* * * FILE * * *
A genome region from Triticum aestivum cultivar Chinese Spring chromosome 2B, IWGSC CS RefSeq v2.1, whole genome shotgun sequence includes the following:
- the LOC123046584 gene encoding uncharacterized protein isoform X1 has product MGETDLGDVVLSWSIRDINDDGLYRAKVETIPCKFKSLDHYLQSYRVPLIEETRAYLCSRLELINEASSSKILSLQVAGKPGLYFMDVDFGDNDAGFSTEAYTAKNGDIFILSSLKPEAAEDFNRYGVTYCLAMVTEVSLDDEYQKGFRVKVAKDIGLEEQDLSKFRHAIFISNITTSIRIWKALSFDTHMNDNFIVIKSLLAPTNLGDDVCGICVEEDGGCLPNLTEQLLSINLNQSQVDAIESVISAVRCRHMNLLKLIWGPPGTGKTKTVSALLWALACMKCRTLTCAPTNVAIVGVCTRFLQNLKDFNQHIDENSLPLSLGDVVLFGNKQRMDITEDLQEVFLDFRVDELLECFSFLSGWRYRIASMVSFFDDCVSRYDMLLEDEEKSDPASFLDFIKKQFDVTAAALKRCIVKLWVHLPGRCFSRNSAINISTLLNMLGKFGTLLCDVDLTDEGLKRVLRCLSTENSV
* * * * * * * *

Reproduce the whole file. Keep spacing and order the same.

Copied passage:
A genome region from Triticum aestivum cultivar Chinese Spring chromosome 2B, IWGSC CS RefSeq v2.1, whole genome shotgun sequence includes the following:
- the LOC123046584 gene encoding uncharacterized protein isoform X1 has product MGETDLGDVVLSWSIRDINDDGLYRAKVETIPCKFKSLDHYLQSYRVPLIEETRAYLCSRLELINEASSSKILSLQVAGKPGLYFMDVDFGDNDAGFSTEAYTAKNGDIFILSSLKPEAAEDFNRYGVTYCLAMVTEVSLDDEYQKGFRVKVAKDIGLEEQDLSKFRHAIFISNITTSIRIWKALSFDTHMNDNFIVIKSLLAPTNLGDDVCGICVEEDGGCLPNLTEQLLSINLNQSQVDAIESVISAVRCRHMNLLKLIWGPPGTGKTKTVSALLWALACMKCRTLTCAPTNVAIVGVCTRFLQNLKDFNQHIDENSLPLSLGDVVLFGNKQRMDITEDLQEVFLDFRVDELLECFSFLSGWRYRIASMVSFFDDCVSRYDMLLEDEEKSDPASFLDFIKKQFDVTAAALKRCIVKLWVHLPGRCFSRNSAINISTLLNMLGKFGTLLCDVDLTDEGLKRVLRCLSTENSV